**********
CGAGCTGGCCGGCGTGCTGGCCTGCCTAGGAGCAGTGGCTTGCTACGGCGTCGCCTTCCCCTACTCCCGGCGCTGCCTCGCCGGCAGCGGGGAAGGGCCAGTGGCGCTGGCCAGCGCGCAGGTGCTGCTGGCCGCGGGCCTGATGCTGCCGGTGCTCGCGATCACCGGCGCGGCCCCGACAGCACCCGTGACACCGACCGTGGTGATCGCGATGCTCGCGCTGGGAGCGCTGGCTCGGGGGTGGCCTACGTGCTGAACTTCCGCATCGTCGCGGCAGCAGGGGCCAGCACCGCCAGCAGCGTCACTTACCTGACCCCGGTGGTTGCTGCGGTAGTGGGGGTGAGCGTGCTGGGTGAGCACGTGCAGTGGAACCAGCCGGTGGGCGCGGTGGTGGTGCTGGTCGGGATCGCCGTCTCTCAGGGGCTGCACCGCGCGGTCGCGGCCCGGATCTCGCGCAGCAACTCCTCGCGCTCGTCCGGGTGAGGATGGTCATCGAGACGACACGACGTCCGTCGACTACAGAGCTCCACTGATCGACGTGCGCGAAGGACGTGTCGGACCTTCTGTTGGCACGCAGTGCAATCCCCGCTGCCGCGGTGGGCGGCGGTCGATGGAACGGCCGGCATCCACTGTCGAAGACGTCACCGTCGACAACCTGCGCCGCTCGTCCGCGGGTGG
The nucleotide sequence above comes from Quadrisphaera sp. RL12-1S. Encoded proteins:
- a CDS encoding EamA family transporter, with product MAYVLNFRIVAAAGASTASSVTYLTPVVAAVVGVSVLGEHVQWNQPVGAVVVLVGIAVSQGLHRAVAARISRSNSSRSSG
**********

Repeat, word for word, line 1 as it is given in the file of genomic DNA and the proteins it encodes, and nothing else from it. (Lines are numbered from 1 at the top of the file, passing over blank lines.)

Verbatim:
CGAGCTGGCCGGCGTGCTGGCCTGCCTAGGAGCAGTGGCTTGCTACGGCGTCGCCTTCCCCTACTCCCGGCGCTGCCTCGCCGGCAGCGGGGAAGGGCCAGTGGCGCTGGCCAGCGCGCAGGTGCTGCTGGCCGCGGGCCTGATGCTGCCGGTGCTCGCGATCACCGGCGCGGCCCCGACAGCACCCGTGACACCGACCGTGGTGATCGCGATGCTCGCGCTGGGAGCGCTGGCTCGGGGGTGGCCTACGTGCTGAACTTCCGCATCGTCGCGGCAGCAGGGGCCAGCACCGCCAGCAGCGTCACTTACCTGACCCCGGTGGTTGCTGCGGTAGTGGGGGTGAGCGTGCTGGGTGAGCACGTGCAGTGGAACCAGCCGGTGGGCGCGGTGGTGGTGCTGGTCGGGATCGCCGTCTCTCAGGGGCTGCACCGCGCGGTCGCGGCCCGGATCTCGCGCAGCAACTCCTCGCGCTCGTCCGGGTGAGGATGGTCATCGAGACGACACGACGTCCGTCGACTACAGAGCTCCACTGATCGACGTGCGCGAAGGACGTGTCGGACCTTCTGTTGGCACGCAGTGCAATCCCCGCTGCCGCGGTGGGCGGCGGTCGATGGAACGGCCGGCATCCACTGTCGAAGACGTCACCGTCGACAACCTGCGCCGCTCGTCCGCGGGTGG